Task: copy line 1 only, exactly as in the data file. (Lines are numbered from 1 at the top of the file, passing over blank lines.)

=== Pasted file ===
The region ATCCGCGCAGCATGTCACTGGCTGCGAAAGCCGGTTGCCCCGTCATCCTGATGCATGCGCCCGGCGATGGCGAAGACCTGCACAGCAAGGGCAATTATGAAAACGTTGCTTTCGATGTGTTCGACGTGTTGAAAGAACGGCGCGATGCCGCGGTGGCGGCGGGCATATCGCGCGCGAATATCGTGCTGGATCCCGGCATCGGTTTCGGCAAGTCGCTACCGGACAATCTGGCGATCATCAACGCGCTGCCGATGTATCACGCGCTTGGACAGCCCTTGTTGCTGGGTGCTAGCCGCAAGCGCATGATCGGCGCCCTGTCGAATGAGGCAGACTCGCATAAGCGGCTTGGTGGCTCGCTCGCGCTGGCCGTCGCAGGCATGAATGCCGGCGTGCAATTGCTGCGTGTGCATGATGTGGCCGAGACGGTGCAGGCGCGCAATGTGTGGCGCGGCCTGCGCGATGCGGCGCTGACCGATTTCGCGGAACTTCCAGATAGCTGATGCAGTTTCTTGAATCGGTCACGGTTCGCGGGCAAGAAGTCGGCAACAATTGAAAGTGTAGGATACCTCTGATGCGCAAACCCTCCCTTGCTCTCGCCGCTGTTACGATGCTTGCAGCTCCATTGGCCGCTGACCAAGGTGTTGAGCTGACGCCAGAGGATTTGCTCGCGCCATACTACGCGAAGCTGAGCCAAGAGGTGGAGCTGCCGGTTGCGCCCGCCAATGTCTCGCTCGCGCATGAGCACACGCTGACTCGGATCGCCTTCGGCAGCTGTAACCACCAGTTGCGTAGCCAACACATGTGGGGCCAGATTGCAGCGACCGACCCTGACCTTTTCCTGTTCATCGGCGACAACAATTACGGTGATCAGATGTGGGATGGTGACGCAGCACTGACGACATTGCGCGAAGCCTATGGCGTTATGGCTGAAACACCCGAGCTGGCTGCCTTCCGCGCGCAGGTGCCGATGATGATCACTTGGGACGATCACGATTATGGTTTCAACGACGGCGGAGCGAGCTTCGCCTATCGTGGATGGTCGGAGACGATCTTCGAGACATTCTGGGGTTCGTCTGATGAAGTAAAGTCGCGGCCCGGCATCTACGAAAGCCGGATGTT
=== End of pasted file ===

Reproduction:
The region ATCCGCGCAGCATGTCACTGGCTGCGAAAGCCGGTTGCCCCGTCATCCTGATGCATGCGCCCGGCGATGGCGAAGACCTGCACAGCAAGGGCAATTATGAAAACGTTGCTTTCGATGTGTTCGACGTGTTGAAAGAACGGCGCGATGCCGCGGTGGCGGCGGGCATATCGCGCGCGAATATCGTGCTGGATCCCGGCATCGGTTTCGGCAAGTCGCTACCGGACAATCTGGCGATCATCAACGCGCTGCCGATGTATCACGCGCTTGGACAGCCCTTGTTGCTGGGTGCTAGCCGCAAGCGCATGATCGGCGCCCTGTCGAATGAGGCAGACTCGCATAAGCGGCTTGGTGGCTCGCTCGCGCTGGCCGTCGCAGGCATGAATGCCGGCGTGCAATTGCTGCGTGTGCATGATGTGGCCGAGACGGTGCAGGCGCGCAATGTGTGGCGCGGCCTGCGCGATGCGGCGCTGACCGATTTCGCGGAACTTCCAGATAGCTGATGCAGTTTCTTGAATCGGTCACGGTTCGCGGGCAAGAAGTCGGCAACAATTGAAAGTGTAGGATACCTCTGATGCGCAAACCCTCCCTTGCTCTCGCCGCTGTTACGATGCTTGCAGCTCCATTGGCCGCTGACCAAGGTGTTGAGCTGACGCCAGAGGATTTGCTCGCGCCATACTACGCGAAGCTGAGCCAAGAGGTGGAGCTGCCGGTTGCGCCCGCCAATGTCTCGCTCGCGCATGAGCACACGCTGACTCGGATCGCCTTCGGCAGCTGTAACCACCAGTTGCGTAGCCAACACATGTGGGGCCAGATTGCAGCGACCGACCCTGACCTTTTCCTGTTCATCGGCGACAACAATTACGGTGATCAGATGTGGGATGGTGACGCAGCACTGACGACATTGCGCGAAGCCTATGGCGTTATGGCTGAAACACCCGAGCTGGCTGCCTTCCGCGCGCAGGTGCCGATGATGATCACTTGGGACGATCACGATTATGGTTTCAACGACGGCGGAGCGAGCTTCGCCTATCGTGGATGGTCGGAGACGATCTTCGAGACATTCTGGGGTTCGTCTGATGAAGTAAAGTCGCGGCCCGGCATCTACGAAAGCCGGATGTT